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Please note that Mommsen uses the AUC chronology (Ab Urbe Condita), i.e. from the founding of the City of Rome. You can use this reference table to have the B.C. dates


V. The Establishment of the Military Monarchy

From: The History of Rome, by Theodor Mommsen
Translated with the sanction of the author by William Purdie Dickson

The History of Old Rome

Chapter X - Brundisium, Ilerda, Pharsalus, and Thapsus


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Page 120

But that army destined for Africa included in it a number of native Spaniards and two whole legions formerly Pompeian; Pompeian sympathies prevailed in the army as in the province, and the unskilful and tyrannical behaviour of the Caesarian governor was not fitted to allay them. A formal revolt took place; troops and towns took part for or against the governor; already those who had risen against the lieutenant of Caesar were on the point of openly displaying the banner of Pompeius; already had Pompeius' elder son Gnaeus embarked from Africa for Spain to take advantage of this favourable turn, when the disavowal of the governor by the most respectable Caesarians themselves and the interference of the commander of the northern province suppressed just in right time the insurrection.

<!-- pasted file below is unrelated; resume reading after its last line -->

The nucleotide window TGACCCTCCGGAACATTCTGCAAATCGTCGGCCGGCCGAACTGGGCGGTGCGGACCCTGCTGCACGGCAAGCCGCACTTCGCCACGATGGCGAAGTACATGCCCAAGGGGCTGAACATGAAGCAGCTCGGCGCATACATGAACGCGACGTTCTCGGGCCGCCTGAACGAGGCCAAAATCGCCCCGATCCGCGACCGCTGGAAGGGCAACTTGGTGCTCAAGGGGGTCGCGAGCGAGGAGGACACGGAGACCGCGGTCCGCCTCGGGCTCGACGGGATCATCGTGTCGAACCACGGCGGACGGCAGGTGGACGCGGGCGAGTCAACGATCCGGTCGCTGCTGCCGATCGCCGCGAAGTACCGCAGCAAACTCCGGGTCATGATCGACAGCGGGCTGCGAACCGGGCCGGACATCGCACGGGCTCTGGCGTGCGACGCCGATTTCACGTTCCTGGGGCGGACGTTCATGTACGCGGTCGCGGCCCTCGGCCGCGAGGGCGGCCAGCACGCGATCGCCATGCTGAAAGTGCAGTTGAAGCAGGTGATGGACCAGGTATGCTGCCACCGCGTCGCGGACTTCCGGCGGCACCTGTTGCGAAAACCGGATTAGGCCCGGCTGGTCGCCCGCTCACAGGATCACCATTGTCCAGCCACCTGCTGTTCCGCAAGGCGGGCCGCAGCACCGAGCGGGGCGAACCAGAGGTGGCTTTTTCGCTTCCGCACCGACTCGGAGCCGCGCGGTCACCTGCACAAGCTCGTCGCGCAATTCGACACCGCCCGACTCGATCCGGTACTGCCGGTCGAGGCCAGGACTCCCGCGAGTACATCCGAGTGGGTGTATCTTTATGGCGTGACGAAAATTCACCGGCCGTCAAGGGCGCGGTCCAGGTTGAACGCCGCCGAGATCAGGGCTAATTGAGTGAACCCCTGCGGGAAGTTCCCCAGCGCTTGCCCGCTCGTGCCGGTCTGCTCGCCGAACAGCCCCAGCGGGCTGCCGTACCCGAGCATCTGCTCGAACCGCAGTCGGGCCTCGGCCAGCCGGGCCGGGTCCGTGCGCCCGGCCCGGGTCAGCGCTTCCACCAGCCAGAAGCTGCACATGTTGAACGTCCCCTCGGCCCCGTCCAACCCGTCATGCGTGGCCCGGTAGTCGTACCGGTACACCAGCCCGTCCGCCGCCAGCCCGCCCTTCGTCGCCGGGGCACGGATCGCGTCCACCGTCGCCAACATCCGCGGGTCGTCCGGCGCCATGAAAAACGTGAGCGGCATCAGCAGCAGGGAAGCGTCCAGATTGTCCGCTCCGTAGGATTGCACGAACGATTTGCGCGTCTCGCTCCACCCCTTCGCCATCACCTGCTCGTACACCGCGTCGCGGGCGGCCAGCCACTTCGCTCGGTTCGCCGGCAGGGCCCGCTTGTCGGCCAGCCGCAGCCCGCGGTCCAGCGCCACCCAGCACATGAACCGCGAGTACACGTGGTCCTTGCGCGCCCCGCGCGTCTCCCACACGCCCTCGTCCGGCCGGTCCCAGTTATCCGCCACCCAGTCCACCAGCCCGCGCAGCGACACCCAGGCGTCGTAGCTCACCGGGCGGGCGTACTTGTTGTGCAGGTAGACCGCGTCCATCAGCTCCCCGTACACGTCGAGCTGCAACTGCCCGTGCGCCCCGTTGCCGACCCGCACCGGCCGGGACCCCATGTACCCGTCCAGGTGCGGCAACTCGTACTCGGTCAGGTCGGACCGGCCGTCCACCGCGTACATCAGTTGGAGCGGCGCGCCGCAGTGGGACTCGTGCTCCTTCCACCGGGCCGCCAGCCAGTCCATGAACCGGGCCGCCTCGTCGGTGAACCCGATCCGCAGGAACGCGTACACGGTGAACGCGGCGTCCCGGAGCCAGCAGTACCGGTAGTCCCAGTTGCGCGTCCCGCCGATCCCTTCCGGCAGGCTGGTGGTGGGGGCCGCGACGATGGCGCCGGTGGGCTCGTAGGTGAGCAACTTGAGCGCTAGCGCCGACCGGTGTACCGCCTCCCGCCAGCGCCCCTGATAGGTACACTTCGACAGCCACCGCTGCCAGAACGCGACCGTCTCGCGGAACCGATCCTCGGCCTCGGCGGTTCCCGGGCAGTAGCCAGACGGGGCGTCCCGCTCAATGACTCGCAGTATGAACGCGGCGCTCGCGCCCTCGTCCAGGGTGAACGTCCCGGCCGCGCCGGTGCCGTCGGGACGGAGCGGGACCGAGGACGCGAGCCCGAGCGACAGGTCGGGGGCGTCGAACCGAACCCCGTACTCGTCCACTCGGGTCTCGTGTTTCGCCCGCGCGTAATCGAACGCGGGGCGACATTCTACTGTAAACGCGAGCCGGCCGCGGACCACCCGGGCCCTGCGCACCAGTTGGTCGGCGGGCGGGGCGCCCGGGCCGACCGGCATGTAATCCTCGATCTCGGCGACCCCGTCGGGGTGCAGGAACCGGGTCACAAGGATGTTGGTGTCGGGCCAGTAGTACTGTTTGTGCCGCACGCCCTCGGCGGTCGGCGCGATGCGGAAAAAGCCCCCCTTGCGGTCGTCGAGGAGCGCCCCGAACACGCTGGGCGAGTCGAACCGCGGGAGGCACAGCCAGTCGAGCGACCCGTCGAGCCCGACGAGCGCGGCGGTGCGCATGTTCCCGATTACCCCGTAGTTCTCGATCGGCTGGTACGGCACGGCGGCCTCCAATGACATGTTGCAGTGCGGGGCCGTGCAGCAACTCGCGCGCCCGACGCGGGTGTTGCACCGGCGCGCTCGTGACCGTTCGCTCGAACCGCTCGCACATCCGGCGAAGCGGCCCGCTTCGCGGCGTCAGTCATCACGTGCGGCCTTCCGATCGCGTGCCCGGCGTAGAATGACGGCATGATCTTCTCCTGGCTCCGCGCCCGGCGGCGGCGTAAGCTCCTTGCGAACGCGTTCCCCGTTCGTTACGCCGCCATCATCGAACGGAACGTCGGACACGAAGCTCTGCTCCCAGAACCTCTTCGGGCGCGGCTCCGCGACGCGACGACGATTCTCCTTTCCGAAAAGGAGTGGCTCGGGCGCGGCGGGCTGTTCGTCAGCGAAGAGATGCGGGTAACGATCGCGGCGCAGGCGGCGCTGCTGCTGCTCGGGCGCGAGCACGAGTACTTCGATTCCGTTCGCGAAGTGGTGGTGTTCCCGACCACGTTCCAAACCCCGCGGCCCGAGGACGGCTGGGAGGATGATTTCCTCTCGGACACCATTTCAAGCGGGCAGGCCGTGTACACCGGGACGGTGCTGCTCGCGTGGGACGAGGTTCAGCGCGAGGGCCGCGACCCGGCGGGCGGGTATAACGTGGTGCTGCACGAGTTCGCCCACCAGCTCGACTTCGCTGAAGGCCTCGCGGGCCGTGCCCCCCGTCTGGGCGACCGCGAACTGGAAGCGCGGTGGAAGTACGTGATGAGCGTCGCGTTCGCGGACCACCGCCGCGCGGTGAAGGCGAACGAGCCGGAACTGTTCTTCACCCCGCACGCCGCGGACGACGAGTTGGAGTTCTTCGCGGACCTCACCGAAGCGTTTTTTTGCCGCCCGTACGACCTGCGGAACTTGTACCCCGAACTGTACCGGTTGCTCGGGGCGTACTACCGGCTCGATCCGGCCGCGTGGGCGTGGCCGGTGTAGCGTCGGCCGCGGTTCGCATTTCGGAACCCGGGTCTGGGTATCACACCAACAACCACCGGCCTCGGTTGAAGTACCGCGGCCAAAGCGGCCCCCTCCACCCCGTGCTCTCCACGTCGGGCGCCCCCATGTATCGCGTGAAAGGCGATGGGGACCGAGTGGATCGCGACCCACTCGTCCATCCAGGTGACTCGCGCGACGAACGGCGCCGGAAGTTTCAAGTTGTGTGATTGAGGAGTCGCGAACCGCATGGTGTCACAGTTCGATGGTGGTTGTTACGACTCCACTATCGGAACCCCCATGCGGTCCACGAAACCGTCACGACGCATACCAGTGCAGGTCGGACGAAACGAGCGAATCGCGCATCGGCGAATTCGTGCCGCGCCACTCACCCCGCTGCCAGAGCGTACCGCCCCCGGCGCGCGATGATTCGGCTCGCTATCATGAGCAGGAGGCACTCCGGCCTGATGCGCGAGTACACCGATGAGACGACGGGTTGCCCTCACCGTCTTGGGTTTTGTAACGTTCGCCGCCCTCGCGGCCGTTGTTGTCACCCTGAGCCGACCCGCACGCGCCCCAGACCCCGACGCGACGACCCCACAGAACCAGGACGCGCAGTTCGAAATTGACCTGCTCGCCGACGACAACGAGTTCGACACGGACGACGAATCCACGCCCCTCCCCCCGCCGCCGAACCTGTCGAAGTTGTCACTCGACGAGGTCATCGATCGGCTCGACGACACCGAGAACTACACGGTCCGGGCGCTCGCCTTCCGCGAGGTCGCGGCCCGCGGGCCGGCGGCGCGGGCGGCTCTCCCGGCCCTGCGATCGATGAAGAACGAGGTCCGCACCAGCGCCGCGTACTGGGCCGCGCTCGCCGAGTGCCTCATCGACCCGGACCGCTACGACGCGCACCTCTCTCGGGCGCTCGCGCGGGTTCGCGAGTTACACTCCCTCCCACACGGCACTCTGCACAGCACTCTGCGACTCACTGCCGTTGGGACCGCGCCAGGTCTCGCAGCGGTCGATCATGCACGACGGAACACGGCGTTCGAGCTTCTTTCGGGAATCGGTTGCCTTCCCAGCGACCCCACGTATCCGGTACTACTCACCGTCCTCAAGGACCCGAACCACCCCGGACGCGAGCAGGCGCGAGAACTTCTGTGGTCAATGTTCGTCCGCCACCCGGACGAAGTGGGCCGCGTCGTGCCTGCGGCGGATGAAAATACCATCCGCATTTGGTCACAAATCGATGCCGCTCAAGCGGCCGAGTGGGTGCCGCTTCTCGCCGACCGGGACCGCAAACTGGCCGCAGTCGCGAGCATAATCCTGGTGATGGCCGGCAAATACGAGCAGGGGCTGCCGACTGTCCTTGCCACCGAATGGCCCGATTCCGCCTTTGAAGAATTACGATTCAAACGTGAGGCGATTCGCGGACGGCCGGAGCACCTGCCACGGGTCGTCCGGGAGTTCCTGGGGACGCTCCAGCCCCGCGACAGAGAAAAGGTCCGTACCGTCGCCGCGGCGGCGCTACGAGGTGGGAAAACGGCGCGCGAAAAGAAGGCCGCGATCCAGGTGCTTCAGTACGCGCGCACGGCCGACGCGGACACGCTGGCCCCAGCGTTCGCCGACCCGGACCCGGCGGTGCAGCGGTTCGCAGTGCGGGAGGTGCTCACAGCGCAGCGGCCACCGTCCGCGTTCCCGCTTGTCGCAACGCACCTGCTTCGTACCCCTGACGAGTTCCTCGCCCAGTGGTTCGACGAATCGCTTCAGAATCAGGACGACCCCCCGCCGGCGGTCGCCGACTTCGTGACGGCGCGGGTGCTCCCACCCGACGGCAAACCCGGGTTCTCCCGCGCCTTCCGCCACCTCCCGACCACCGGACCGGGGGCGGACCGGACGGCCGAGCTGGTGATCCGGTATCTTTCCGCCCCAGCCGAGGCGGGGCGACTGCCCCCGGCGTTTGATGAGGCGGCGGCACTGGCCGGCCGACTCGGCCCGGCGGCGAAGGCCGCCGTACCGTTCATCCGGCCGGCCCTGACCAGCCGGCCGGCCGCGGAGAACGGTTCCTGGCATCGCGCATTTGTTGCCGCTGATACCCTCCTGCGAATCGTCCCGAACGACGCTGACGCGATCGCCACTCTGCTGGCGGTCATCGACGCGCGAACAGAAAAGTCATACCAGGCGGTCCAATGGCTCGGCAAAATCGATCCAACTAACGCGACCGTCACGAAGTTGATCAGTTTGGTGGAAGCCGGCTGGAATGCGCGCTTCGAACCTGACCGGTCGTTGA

Gnaeus Pompeius, who had lost time on the way with a vain attempt to establish himself in Mauretania, came too late; Gaius Trebonius, whom Caesar after his return from the east sent to Spain to relieve Cassius (autumn of 707), met everywhere with absolute obedience. But of course amidst these blunders nothing was done from Spain to disturb the organization of the republicans in Africa; indeed in consequence of the complications with Longinus, Bogud king of West Mauretania, who was on Caesar's side and might at least have put some obstacles in the way of king Juba, had been called away with his troops to Spain.

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